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Annually, we remember Martin Luther King Jr. by celebrating the life and legacy of a man who brought hope and healing to America.
We recall the timeless values he taught us through his example—values of courage, truth, justice, compassion, dignity, humility, service, universal and unconditional love, forgiveness and nonviolence. Those traits defined Dr. King’s character and empowered his leadership and revolutionary spirit.
As his wife Coretta Scott King once wrote: “We commemorate Dr. King’s inspiring words, because his voice and his vision filled a great void in our nation, and answered our collective longing to become a country that truly lived by its noblest principles.
“Yet, Dr. King knew that it wasn’t enough just to talk the talk; he had to walk the walk for his words to be credible. And so we commemorate on this holiday the man of action, who put his life on the line for freedom and justice every day, the man who braved threats and jail and beatings and who ultimately paid the highest price to make democracy a reality for all Americans.
“The King Holiday honors the life and contributions of America’s greatest champion of racial justice and equality, the leader who not only dreamed of a color-blind society, but who also lead a movement that achieved historic reforms to help make it a reality.
“Americans across the nation have heard the resounding words, “I have a dream.” No matter their color or religion, nationality or creed, they have felt their hearts pound with the vitality of that vision, the hopes it brought to the surface, and the increased faith in its possibility. They were enlivened by the image of a vibrant, multiracial nation united in justice, peace and reconciliation. This can be “a nation that has a place at the table for children of every race and room at the inn for every needy child.
“No other day of the year brings so many peoples from different cultural backgrounds together in such a vibrant spirit of brotherhood and sisterhood. Whether you are African-American, Hispanic or Native American, whether you are Caucasian or Asian-American, you are part of the great dream Martin Luther King Jr. had for America. This is not a black holiday; it is a peoples’ holiday. And it is the young people of all races and religions who hold the keys to the fulfillment of his dream.” [Coretta Scott King]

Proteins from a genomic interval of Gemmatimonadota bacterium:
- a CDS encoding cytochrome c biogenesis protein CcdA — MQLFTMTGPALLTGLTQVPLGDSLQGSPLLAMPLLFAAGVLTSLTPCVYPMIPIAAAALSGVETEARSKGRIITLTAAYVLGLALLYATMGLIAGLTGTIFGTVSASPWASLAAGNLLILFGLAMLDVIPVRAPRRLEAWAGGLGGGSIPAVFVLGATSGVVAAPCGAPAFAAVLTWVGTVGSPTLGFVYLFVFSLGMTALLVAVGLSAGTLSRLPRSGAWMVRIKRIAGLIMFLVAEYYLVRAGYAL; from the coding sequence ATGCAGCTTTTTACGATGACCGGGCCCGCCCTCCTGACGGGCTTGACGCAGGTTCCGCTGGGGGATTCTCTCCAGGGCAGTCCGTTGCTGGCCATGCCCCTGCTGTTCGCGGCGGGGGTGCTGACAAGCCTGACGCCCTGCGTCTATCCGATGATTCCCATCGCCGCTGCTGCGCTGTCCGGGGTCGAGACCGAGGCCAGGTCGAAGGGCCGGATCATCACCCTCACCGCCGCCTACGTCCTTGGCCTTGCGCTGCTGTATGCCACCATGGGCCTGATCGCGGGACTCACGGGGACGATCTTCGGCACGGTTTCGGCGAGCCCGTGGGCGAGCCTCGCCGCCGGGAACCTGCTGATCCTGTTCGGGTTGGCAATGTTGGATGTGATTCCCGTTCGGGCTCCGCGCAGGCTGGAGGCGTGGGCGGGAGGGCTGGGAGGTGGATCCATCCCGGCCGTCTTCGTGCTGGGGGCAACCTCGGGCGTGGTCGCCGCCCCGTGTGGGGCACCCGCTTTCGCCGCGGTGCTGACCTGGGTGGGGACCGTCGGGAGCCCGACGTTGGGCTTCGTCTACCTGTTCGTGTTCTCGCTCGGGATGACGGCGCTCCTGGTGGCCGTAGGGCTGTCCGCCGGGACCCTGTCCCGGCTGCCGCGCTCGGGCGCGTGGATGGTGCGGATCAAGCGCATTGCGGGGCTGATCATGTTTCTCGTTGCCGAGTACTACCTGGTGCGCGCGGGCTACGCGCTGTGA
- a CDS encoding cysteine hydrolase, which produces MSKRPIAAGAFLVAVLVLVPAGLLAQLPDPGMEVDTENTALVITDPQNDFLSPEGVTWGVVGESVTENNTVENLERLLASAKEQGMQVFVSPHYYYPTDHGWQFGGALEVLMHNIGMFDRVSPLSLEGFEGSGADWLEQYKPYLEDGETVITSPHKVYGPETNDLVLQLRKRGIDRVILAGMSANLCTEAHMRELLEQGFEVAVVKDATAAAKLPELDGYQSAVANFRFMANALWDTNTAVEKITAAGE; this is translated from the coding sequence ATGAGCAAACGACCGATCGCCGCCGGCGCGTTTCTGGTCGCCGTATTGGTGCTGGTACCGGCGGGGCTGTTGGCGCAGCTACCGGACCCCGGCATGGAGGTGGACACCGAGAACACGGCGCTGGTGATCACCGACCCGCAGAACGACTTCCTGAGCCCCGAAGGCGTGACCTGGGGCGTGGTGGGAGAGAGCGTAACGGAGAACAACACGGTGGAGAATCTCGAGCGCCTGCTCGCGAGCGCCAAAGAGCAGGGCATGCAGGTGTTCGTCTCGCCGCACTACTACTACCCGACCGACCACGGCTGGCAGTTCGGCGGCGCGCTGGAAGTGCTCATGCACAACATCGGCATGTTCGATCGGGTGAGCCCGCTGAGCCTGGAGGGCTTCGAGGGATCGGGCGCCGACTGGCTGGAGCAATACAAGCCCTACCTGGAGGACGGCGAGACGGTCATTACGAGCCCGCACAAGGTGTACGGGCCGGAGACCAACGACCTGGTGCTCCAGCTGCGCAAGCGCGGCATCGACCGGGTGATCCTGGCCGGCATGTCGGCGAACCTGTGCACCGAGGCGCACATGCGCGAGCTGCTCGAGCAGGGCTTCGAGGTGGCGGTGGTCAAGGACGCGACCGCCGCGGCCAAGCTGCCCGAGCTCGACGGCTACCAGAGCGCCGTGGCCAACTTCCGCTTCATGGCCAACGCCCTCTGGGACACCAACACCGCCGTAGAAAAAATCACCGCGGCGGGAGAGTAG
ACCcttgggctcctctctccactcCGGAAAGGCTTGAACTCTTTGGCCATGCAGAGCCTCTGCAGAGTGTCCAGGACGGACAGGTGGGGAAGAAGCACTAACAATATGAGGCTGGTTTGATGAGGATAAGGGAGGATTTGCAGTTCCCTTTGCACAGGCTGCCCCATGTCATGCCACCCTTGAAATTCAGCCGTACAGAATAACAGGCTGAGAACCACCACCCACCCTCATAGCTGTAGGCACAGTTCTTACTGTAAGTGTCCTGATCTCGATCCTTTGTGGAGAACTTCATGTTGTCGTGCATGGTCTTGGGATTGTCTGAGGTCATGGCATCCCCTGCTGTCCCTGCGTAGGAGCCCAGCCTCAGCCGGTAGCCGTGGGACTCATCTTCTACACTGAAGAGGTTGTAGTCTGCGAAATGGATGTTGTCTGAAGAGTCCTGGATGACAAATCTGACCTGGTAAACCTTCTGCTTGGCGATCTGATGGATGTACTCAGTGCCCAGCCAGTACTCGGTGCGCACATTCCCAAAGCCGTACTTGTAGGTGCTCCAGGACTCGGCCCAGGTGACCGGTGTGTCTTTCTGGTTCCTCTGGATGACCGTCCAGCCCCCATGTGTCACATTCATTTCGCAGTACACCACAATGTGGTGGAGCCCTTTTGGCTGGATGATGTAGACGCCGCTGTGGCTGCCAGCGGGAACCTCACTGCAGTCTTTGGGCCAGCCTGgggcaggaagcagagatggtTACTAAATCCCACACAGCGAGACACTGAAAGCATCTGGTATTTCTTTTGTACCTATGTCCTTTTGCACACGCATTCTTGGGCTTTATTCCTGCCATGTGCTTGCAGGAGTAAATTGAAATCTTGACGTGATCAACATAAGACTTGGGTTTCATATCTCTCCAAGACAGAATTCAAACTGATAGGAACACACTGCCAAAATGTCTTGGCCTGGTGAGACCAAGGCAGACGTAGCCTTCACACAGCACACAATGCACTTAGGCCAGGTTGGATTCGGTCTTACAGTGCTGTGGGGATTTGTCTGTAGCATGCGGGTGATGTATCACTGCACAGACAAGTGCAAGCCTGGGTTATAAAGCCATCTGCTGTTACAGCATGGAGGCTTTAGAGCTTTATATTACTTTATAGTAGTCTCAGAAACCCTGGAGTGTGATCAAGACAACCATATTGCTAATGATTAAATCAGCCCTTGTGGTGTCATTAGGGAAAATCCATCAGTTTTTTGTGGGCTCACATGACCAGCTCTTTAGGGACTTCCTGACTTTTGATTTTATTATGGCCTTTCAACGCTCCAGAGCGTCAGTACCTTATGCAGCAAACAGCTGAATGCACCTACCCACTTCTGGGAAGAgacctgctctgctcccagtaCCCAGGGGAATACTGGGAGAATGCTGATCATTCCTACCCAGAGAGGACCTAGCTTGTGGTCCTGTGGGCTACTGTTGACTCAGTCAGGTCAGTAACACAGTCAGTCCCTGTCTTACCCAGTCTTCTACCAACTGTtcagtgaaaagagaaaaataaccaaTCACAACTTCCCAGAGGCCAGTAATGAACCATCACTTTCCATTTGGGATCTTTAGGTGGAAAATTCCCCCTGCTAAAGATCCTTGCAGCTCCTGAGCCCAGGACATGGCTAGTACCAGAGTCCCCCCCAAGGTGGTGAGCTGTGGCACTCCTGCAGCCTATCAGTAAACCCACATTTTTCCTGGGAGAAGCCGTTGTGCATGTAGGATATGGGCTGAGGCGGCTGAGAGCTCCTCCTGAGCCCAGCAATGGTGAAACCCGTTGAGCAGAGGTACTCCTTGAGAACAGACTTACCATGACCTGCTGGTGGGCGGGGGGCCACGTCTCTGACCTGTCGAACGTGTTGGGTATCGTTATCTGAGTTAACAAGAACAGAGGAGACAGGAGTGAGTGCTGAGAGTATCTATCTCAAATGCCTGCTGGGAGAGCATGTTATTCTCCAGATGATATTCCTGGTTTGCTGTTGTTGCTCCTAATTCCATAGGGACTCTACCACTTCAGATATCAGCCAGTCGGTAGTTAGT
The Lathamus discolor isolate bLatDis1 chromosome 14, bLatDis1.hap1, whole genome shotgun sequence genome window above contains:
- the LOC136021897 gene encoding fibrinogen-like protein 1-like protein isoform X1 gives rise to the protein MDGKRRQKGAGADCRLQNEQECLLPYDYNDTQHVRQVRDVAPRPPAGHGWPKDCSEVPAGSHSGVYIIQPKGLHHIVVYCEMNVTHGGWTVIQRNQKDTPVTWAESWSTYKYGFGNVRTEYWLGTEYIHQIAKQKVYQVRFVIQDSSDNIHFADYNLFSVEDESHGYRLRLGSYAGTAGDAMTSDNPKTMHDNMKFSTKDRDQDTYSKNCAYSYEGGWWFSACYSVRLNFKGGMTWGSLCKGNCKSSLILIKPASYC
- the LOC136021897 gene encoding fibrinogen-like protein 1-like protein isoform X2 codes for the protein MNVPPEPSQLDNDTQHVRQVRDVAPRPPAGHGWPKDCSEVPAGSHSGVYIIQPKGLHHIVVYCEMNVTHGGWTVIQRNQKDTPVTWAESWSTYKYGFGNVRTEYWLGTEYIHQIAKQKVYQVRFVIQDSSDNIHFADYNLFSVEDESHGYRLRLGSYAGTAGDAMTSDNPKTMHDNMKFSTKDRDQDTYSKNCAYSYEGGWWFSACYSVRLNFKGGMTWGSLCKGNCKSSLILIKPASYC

Interestingly, though the Rev. Martin Luther King Jr. was a citizen of the United States of America, commemorations of his birthday are observed in more than 100 nations where he inspired freedom movements.
He was a global leader as well as a national one. His vision had no horizons. It was a world-view that saw ecumenical solidarity and universal triumph over poverty, racism, war and violence.
He insisted that all faiths had something meaningful to contribute to building God’s kingdom. And he believed that this could and would be accomplished through nonviolent action. In fact, he believed that such action is the most powerful revolutionary force for social change.
The road he traveled was not an easy one. It was a path marked with harassment, threats and beatings, and even bombings. It brought him to jail 29 times to achieve freedom for others.